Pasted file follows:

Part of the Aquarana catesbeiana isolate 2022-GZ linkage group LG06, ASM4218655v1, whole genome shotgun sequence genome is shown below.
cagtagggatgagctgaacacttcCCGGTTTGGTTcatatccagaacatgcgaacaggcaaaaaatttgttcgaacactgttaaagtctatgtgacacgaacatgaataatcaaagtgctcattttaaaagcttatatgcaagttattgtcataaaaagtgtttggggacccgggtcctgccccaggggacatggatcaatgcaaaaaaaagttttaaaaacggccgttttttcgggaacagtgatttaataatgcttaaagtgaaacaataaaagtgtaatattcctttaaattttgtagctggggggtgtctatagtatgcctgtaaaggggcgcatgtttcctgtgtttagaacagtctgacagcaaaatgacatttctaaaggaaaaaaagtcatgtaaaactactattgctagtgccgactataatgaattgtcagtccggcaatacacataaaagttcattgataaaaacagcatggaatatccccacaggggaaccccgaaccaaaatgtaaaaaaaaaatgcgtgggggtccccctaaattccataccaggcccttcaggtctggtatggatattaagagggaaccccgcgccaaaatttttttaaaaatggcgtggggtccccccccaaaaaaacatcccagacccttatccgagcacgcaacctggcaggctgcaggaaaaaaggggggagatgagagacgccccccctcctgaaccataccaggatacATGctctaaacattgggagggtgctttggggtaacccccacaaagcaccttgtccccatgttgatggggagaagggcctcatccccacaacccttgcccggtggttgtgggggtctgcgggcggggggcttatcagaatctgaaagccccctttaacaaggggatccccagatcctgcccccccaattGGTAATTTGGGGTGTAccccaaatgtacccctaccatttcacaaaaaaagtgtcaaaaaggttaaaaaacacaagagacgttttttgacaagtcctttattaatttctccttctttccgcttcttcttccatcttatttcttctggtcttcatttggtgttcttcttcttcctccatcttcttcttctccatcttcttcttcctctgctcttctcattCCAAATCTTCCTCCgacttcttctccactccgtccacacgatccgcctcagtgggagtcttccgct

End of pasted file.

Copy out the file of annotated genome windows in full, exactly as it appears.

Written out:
Part of the Aquarana catesbeiana isolate 2022-GZ linkage group LG06, ASM4218655v1, whole genome shotgun sequence genome is shown below.
cagtagggatgagctgaacacttcCCGGTTTGGTTcatatccagaacatgcgaacaggcaaaaaatttgttcgaacactgttaaagtctatgtgacacgaacatgaataatcaaagtgctcattttaaaagcttatatgcaagttattgtcataaaaagtgtttggggacccgggtcctgccccaggggacatggatcaatgcaaaaaaaagttttaaaaacggccgttttttcgggaacagtgatttaataatgcttaaagtgaaacaataaaagtgtaatattcctttaaattttgtagctggggggtgtctatagtatgcctgtaaaggggcgcatgtttcctgtgtttagaacagtctgacagcaaaatgacatttctaaaggaaaaaaagtcatgtaaaactactattgctagtgccgactataatgaattgtcagtccggcaatacacataaaagttcattgataaaaacagcatggaatatccccacaggggaaccccgaaccaaaatgtaaaaaaaaaatgcgtgggggtccccctaaattccataccaggcccttcaggtctggtatggatattaagagggaaccccgcgccaaaatttttttaaaaatggcgtggggtccccccccaaaaaaacatcccagacccttatccgagcacgcaacctggcaggctgcaggaaaaaaggggggagatgagagacgccccccctcctgaaccataccaggatacATGctctaaacattgggagggtgctttggggtaacccccacaaagcaccttgtccccatgttgatggggagaagggcctcatccccacaacccttgcccggtggttgtgggggtctgcgggcggggggcttatcagaatctgaaagccccctttaacaaggggatccccagatcctgcccccccaattGGTAATTTGGGGTGTAccccaaatgtacccctaccatttcacaaaaaaagtgtcaaaaaggttaaaaaacacaagagacgttttttgacaagtcctttattaatttctccttctttccgcttcttcttccatcttatttcttctggtcttcatttggtgttcttcttcttcctccatcttcttcttctccatcttcttcttcctctgctcttctcattCCAAATCTTCCTCCgacttcttctccactccgtccacacgatccgcctcagtgggagtcttccgct